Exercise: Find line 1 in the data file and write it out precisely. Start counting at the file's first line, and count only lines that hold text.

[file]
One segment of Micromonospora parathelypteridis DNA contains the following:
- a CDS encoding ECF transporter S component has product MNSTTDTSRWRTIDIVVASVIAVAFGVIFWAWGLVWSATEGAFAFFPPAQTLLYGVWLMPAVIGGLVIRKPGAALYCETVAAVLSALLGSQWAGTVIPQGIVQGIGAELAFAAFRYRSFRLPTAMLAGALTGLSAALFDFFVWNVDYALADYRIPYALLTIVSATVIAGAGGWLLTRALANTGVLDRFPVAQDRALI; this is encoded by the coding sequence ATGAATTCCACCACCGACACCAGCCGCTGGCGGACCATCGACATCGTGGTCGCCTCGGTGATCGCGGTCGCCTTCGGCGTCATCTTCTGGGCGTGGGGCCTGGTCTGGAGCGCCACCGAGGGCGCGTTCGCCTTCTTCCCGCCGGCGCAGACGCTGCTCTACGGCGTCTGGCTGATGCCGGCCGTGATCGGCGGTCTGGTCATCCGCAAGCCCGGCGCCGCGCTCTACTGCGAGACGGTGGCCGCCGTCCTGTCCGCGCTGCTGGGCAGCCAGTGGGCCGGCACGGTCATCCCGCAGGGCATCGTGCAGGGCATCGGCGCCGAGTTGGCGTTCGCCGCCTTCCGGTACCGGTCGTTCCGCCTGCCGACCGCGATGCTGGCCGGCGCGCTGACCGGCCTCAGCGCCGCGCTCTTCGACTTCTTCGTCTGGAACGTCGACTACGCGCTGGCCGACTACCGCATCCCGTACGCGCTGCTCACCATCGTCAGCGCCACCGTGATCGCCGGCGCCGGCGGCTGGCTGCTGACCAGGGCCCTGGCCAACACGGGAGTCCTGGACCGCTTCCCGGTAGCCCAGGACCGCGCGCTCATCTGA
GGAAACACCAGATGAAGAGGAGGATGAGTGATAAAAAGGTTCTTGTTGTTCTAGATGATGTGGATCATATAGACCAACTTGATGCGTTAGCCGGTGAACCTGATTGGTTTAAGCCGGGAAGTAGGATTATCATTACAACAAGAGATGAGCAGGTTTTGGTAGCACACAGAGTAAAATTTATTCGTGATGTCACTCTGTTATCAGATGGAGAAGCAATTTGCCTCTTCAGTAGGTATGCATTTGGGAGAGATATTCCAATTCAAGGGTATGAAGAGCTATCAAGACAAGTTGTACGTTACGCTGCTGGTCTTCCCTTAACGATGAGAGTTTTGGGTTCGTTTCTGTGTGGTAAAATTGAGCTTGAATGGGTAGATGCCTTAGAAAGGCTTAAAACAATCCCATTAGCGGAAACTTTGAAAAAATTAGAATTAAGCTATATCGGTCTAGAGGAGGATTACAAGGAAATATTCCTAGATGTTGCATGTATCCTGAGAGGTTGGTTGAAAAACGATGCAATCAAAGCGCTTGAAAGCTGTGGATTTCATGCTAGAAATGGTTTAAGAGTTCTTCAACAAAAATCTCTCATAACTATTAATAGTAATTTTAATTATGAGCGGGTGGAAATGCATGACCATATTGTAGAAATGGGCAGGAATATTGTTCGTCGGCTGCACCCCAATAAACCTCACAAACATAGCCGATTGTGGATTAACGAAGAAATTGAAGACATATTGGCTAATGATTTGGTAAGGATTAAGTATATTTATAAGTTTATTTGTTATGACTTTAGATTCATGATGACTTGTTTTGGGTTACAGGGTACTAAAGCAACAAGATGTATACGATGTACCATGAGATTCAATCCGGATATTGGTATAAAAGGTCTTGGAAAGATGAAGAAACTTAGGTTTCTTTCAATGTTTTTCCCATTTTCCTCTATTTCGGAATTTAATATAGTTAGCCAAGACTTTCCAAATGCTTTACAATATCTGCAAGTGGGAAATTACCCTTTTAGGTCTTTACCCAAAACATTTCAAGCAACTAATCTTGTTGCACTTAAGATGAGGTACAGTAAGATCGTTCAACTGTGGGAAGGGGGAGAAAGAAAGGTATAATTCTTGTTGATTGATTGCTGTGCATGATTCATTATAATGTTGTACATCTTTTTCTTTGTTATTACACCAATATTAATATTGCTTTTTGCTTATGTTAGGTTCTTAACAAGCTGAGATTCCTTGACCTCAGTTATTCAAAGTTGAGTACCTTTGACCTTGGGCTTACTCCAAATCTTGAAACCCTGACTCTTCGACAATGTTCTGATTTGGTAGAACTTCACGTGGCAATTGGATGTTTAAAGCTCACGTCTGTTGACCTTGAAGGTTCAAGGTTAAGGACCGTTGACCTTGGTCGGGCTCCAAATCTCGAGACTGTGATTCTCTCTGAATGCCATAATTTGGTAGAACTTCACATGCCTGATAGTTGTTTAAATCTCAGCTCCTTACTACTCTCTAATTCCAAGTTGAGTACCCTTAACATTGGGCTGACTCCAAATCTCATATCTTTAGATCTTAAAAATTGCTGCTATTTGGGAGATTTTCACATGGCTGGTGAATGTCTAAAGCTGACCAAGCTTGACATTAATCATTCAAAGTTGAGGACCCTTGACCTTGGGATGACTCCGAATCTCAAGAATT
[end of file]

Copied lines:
One segment of Micromonospora parathelypteridis DNA contains the following: